I came across an adorable recipe for "Teddy Bear Bread" in The Family Fun Cookbook, and just had to adapt the idea to the Easter theme. So here is my rendition: may I present to you "Bunny Bread"!
First, I had my son wash his hands thoroughly with soap and water, and emphasized the importance of washing up always before cooking!
After I washed up too, we then gathered the ingredients. I spoke to Bode about the importance of having all the materials "in place" before starting because it makes cooking so much easier that way. I threw around the fancy French term for this, "mise en place" (literally "putting in place"), that I learned in a cooking class way back when.
1.5 cups warm milk + .5 cup warm water
1 Tbsp. active dry yeast
1 Tbsp. sugar
5.75 cups of all-purpose or whole wheat flour
2 tsp. salt
Dried fruit (raisins, dried cherries, blueberries, etc)
Step one: Pour milk-water combination into a bowl, make sure it is warm. Add a packet of yeast and then sugar. Whisk until dissolved. Here I talked about how yeast is actually alive but it has been "asleep" while in it's packet. The sugar and warm liquid "wake" it up and helps it to grow.
Step two: Measure 2 cups of flour and whisk it into the mixture. I talked to Bode about the "proper" way to measure out flour- fluff it up first and then spoon it into the measuring cup, then level off with the flat edge of a knife (although he kept wanting to smoosh it down with the spoon, oh well!)
Let dough sit for 10 minutes. While the dough "proofed", I showed Bode the bubbles that were being formed and told him that that meant the yeast is now awake and working. The bubbles will create air in the dough and help the bread to rise when left to sit and the process will continue in the oven as well.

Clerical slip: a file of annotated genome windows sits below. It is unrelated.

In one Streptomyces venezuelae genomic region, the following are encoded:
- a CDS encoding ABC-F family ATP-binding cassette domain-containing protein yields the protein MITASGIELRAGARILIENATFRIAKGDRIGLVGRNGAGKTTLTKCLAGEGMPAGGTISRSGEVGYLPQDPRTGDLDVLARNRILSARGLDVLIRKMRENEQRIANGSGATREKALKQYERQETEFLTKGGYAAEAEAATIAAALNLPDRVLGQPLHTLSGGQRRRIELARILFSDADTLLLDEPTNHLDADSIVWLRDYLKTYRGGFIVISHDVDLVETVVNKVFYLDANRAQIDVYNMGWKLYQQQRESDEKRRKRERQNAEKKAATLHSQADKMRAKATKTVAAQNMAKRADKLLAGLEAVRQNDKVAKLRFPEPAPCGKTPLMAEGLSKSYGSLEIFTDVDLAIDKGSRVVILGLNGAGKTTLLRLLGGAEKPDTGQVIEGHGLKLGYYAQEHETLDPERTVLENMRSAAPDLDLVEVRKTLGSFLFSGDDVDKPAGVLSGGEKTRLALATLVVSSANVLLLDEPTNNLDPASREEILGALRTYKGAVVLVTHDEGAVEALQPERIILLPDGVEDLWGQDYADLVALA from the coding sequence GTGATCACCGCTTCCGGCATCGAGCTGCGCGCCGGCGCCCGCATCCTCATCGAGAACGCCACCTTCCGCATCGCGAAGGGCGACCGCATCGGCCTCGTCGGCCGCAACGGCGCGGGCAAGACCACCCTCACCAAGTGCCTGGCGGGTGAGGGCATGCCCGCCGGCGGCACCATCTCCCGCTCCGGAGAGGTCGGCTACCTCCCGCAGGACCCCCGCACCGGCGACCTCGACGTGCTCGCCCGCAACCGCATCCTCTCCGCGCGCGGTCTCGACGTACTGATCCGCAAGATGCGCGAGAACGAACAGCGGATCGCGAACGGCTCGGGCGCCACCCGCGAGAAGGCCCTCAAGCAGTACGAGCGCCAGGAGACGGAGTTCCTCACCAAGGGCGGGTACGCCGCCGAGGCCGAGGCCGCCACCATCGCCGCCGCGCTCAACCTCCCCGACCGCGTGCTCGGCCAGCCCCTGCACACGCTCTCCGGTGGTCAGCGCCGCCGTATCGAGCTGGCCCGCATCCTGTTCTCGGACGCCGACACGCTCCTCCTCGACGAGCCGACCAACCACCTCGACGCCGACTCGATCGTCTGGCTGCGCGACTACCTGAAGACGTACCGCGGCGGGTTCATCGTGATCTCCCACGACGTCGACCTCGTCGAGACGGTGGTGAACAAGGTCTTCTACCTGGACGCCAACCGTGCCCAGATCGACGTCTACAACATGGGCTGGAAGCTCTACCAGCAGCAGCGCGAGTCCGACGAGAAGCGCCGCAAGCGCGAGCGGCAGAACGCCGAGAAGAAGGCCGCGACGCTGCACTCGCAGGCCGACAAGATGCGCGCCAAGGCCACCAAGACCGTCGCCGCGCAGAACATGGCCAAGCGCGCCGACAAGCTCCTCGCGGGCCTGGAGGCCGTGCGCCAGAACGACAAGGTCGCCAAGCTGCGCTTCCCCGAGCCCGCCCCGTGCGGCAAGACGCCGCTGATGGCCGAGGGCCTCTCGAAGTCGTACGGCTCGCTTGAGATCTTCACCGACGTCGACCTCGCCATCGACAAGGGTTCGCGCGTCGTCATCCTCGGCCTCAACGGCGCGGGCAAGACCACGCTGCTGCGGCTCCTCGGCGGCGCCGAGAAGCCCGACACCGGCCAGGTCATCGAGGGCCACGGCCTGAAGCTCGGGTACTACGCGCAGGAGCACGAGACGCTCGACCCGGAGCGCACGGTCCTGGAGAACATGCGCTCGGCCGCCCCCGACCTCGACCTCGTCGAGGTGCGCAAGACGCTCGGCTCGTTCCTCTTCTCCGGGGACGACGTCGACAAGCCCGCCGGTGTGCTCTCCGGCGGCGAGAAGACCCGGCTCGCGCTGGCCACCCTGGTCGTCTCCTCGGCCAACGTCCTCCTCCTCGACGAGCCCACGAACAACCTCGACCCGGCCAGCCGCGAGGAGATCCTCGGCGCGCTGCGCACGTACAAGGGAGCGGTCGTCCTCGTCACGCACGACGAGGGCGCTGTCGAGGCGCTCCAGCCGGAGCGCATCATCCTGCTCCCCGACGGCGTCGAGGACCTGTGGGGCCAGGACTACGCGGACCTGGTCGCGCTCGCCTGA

Step three: Stir in salt and then add the rest of the flour, adding in increments.
Step four: Turn dough onto a floured surface; Knead by folding dough in half and away with heel of your hand. Rotate and repeat until blended well. I gave my son a small amount of dough to knead himself. He seemed to really enjoy the sensory aspect of this step.
Step five: Place dough in oiled bowl. Flip over so that entire surface of dough gets coated. Cover with plastic wrap. Let sit for an hour until it doubles in size.
Step Six: Knead again to get out air bubbles.
Step Eight: Decorate Bunny's body with dried fruit. We used a raspberry for nose, dried cherries flattened and cut in half for whiskers and claws, and dried blueberries for eyes and belly button.
Step Nine: Cover Bunny with plastic wrap and let sit again for 30 min. Preheat oven (to 400 degrees) as the time approaches 30 min.
Step Ten: Brush egg wash over bunnies body (one egg + 1 Tbsp. water, whisked).
Step Eleven: Bake for 25 minutes at 400 degrees F.
Step Twelve: Serve warm, or seal tightly with plastic to save for later.
Despite some minor cosmetic imperfections, I think our bunny turned pretty cute. AND not only that it tasted delicious as well! We coated our pieces with softened butter while it was still warm! Mmmm, mmmm, good! :)
Here are some more "bunny breads" that I found on the internet. I googled it, out of curiosity. They were pretty amazing. I found this Bunny Bread here, in which a hole is made in the belly and filled it with dip. Pretty clever and I think a perfect addition to an Easter Potluck! I also found this one here that I thought was so artistically crafted. I would love to try sculpt the bread in the same manner next time. It's such a charming bunny!
If you liked this post and you want to stay informed of more kid activity ideas I post or find around the blogosphere, remember to "like" me on my Facebook Page! Thank you! Have a wonderful day!
Thanks for visiting!